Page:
A stick is lying on the ground, in front of the stadium, around the feet of tens of thousands of Blues supporters. Yes, we are indeed in France.

There was no doubt about it anyway. The 40,000 Tricolore fans (not him, the other one) had already started to converge on the Matmut Atlantique stadium in Bordeaux, a good two hours before the preparation match between Canada and France.

The tram was crowded with blue, white, red, “Mbappé” behind the jerseys, even if the French talisman, bothered by back and knee pain, was not going to start the match.

The floor in front of the stadium was also teeming with people. Lines stretched for tens of meters in front of the exterior corridors. Like our last days spent in magnificent Bordeaux, people consumed their beers and their dinners in picnic style, on the lawn or not.

Yes, “dinner.” Because this match was at 9:15 p.m. local time here. Why so late? No, it wasn’t just to accommodate the French who had the habit of eating late. There was the European vote on Sunday. A ballot which allows the election, in France alone, of 81 deputies of the European Union.

Elections which forced Emmanuel Macron to declare legislative elections in France. His speech even led to the match being broadcast on French television on delay, with a delay of around fifteen minutes.

The Matmut Atlantique was inaugurated in 2015, in anticipation of Euro 2016. Before Sunday, France had only played there once, and had only played seven matches in its history in this southern city. West.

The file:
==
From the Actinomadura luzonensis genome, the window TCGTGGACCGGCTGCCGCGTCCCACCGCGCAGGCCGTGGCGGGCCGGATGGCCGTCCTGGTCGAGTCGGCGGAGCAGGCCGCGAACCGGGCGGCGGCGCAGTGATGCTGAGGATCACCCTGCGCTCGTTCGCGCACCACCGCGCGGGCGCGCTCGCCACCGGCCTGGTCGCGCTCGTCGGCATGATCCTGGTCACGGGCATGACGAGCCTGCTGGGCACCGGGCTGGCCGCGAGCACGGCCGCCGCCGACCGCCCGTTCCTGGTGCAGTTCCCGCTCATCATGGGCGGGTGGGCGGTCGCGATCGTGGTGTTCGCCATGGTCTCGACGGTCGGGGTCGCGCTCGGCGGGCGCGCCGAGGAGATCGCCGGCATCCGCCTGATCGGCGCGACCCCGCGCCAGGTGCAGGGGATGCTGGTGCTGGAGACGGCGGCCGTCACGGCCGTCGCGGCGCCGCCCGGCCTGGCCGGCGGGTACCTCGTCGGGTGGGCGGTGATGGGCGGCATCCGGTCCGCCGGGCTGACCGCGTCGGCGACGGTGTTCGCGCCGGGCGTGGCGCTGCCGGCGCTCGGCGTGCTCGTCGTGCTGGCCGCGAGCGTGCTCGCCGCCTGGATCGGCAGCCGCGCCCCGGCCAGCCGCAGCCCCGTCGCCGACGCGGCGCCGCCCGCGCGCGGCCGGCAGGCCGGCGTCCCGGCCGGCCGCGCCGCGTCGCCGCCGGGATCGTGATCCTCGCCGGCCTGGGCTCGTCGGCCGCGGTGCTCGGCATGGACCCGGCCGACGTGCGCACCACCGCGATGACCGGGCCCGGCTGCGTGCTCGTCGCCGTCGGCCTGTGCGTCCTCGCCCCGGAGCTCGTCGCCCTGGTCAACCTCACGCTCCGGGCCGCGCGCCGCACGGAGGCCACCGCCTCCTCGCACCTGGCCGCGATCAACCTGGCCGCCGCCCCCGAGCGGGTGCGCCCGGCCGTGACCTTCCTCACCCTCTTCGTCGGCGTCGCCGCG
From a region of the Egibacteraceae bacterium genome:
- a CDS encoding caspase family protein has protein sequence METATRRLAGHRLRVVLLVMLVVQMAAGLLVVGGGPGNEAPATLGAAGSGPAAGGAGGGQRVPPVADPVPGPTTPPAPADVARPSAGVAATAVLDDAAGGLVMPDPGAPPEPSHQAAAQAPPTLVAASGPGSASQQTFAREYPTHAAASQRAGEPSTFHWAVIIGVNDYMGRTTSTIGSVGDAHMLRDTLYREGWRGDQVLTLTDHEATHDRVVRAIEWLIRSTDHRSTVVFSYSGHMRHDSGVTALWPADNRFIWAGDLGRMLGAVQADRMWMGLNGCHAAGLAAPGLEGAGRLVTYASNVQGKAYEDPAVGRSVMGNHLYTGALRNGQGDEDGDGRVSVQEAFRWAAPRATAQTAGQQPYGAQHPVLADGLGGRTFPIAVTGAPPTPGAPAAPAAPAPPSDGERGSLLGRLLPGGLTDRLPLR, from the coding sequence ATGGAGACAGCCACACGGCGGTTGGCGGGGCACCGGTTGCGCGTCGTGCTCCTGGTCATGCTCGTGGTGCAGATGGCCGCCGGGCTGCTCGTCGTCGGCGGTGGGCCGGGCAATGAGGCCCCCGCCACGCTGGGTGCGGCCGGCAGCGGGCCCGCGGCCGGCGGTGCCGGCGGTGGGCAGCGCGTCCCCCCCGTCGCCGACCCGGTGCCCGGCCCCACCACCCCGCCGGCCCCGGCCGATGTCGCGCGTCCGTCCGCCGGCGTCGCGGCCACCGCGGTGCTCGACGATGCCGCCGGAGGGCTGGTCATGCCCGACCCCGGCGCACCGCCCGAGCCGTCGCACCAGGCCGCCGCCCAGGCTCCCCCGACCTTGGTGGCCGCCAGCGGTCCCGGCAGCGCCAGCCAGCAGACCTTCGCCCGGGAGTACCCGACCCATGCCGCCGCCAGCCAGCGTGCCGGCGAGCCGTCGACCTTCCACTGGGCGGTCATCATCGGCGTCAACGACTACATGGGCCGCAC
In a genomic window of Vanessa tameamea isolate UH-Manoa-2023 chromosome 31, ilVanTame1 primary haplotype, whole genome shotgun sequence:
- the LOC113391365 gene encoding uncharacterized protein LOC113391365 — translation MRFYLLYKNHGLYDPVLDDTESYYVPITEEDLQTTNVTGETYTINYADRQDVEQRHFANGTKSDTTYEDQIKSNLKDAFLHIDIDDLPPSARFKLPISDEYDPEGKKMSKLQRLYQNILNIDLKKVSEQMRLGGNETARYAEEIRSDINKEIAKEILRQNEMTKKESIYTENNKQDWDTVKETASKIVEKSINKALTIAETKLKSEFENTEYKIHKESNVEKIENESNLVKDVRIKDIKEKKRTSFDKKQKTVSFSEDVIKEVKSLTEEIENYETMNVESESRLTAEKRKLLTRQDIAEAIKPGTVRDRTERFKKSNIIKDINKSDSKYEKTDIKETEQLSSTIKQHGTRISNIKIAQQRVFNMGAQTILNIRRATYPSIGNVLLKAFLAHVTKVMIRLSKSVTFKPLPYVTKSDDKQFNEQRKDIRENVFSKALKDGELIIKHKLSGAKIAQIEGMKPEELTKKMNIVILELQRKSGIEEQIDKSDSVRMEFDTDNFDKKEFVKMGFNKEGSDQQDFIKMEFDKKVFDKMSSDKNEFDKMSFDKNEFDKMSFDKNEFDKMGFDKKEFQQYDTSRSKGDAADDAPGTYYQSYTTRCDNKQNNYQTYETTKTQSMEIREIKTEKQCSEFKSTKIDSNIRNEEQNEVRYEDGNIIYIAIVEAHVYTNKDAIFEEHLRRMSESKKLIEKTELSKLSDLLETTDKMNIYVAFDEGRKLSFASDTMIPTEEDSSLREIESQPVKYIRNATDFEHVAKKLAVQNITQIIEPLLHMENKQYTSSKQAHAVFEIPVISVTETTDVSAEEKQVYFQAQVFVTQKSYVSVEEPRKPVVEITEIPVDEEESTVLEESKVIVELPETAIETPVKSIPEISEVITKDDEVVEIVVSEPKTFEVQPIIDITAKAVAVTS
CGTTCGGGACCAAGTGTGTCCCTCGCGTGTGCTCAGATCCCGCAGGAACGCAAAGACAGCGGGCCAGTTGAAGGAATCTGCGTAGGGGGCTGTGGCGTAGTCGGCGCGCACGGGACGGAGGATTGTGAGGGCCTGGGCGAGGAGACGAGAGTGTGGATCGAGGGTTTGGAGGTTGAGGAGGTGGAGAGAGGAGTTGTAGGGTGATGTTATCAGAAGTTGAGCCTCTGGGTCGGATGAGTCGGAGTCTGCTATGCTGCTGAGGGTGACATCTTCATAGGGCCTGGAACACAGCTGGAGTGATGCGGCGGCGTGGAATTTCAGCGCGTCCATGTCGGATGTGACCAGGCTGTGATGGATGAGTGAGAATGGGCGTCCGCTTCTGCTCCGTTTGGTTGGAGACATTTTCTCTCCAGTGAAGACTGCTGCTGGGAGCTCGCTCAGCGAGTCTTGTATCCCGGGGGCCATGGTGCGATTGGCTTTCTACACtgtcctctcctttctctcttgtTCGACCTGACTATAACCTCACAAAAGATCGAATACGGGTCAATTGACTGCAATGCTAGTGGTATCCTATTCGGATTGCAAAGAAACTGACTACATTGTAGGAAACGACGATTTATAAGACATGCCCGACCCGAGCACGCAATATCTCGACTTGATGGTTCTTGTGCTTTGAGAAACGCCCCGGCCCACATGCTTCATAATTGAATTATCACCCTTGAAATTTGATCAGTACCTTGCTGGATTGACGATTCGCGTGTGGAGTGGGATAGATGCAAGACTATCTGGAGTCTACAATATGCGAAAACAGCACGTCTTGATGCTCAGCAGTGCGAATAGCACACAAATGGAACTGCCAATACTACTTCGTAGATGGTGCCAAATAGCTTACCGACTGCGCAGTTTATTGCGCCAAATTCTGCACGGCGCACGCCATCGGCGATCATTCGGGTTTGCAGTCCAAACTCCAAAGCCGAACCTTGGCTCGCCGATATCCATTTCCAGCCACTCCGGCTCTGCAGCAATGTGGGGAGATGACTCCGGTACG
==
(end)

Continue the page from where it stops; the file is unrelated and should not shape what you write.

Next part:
It’s 7:40 p.m. We enter. The press box is on the fourth floor. We get out of the elevator and are completely dazzled by the sun. Almost as much as when we arrive in front of the splendid press gallery, the kind that is always ready to host major events. We settle in at our high post, not without a quick chat with the friendly usher, who tells us that he wants to visit Quebec this summer.

45 minutes before kick-off, players from both teams gradually enter the field for warm-ups. On the Canadian side, Maxime Crépeau, holder, enters first, and spends a few seconds alone on his side of the field, in front of an increasingly large French crowd.

This obviously reserves its biggest cheers for the Blues, who arrive a few minutes later. Including Mbappé, who is warming up quietly, with a smile on his lips like most of the time. We notice it thanks to our binoculars, which are very practical when we are installed so high above the ground.

Alongside him, all these great players that we see on TV every week, in their respective major championships. Eduardo Camavinga of Real Madrid. Antoine Griezmann, Atlético Madrid. Olivier Giroud, AC Milan. Marcus Thuram of Bayern Munich. Jules Koundé, of FC Barcelona.

The pre-match atmosphere is second to none. Different sections of the stadium are asked to make noise, one after the other. The supporters, who do not need to be asked, comply. The flags of France are flying everywhere.

Fireworks in the center of the flags of the two countries. And suddenly, the three sides of the stadium in front of us are filled with blue, white and red respectively. The east side tifo is revealed.

“We are not going there at 25, but at 68 million. » Speaking of the Euro, of course.

The Matmut Atlantique is already boiling. After the Canadian anthem, it’s time for La Marseillaise. If you remain frozen in the face of so much passion, it’s because you are a replicant from Blade Runner.

A short minute of silence is called to remember the sacrifices of the soldiers who landed in Normandy to liberate Europe 80 years ago. It is obviously not respected. “Shut up!” is heard from one end of the stadium, a response perfectly calibrated to what the 40,000 supporters present were feeling at that moment.

“Come on, Blues, come on, Blues! », we chant. Come on, above all, the match can begin.